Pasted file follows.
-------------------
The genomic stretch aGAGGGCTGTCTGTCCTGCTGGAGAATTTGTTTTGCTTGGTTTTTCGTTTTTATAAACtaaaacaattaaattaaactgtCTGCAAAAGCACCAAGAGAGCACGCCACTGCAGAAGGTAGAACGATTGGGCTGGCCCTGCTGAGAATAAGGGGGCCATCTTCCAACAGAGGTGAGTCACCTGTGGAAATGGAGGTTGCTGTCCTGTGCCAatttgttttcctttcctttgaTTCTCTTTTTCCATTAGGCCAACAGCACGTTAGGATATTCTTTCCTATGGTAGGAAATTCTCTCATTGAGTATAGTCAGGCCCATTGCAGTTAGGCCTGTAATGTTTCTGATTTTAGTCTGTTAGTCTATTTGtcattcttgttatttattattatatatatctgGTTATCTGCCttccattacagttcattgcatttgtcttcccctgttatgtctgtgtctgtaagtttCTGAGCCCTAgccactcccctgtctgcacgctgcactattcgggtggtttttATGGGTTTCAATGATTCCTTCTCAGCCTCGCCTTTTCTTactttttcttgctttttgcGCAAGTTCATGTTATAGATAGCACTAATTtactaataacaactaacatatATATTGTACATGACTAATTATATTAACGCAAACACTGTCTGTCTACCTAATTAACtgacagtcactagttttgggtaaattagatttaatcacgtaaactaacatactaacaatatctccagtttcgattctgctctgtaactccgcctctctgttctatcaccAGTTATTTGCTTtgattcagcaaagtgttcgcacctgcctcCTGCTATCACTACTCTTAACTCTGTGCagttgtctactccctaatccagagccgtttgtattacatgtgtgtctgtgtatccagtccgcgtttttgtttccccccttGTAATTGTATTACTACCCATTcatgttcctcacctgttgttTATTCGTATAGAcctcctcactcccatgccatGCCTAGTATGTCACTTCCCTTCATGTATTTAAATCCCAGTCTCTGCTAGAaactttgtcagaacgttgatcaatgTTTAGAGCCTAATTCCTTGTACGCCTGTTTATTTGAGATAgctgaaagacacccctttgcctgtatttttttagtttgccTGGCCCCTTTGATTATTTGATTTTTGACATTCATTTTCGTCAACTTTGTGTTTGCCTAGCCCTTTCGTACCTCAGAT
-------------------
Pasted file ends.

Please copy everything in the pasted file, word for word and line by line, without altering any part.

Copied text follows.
The genomic stretch aGAGGGCTGTCTGTCCTGCTGGAGAATTTGTTTTGCTTGGTTTTTCGTTTTTATAAACtaaaacaattaaattaaactgtCTGCAAAAGCACCAAGAGAGCACGCCACTGCAGAAGGTAGAACGATTGGGCTGGCCCTGCTGAGAATAAGGGGGCCATCTTCCAACAGAGGTGAGTCACCTGTGGAAATGGAGGTTGCTGTCCTGTGCCAatttgttttcctttcctttgaTTCTCTTTTTCCATTAGGCCAACAGCACGTTAGGATATTCTTTCCTATGGTAGGAAATTCTCTCATTGAGTATAGTCAGGCCCATTGCAGTTAGGCCTGTAATGTTTCTGATTTTAGTCTGTTAGTCTATTTGtcattcttgttatttattattatatatatctgGTTATCTGCCttccattacagttcattgcatttgtcttcccctgttatgtctgtgtctgtaagtttCTGAGCCCTAgccactcccctgtctgcacgctgcactattcgggtggtttttATGGGTTTCAATGATTCCTTCTCAGCCTCGCCTTTTCTTactttttcttgctttttgcGCAAGTTCATGTTATAGATAGCACTAATTtactaataacaactaacatatATATTGTACATGACTAATTATATTAACGCAAACACTGTCTGTCTACCTAATTAACtgacagtcactagttttgggtaaattagatttaatcacgtaaactaacatactaacaatatctccagtttcgattctgctctgtaactccgcctctctgttctatcaccAGTTATTTGCTTtgattcagcaaagtgttcgcacctgcctcCTGCTATCACTACTCTTAACTCTGTGCagttgtctactccctaatccagagccgtttgtattacatgtgtgtctgtgtatccagtccgcgtttttgtttccccccttGTAATTGTATTACTACCCATTcatgttcctcacctgttgttTATTCGTATAGAcctcctcactcccatgccatGCCTAGTATGTCACTTCCCTTCATGTATTTAAATCCCAGTCTCTGCTAGAaactttgtcagaacgttgatcaatgTTTAGAGCCTAATTCCTTGTACGCCTGTTTATTTGAGATAgctgaaagacacccctttgcctgtatttttttagtttgccTGGCCCCTTTGATTATTTGATTTTTGACATTCATTTTCGTCAACTTTGTGTTTGCCTAGCCCTTTCGTACCTCAGAT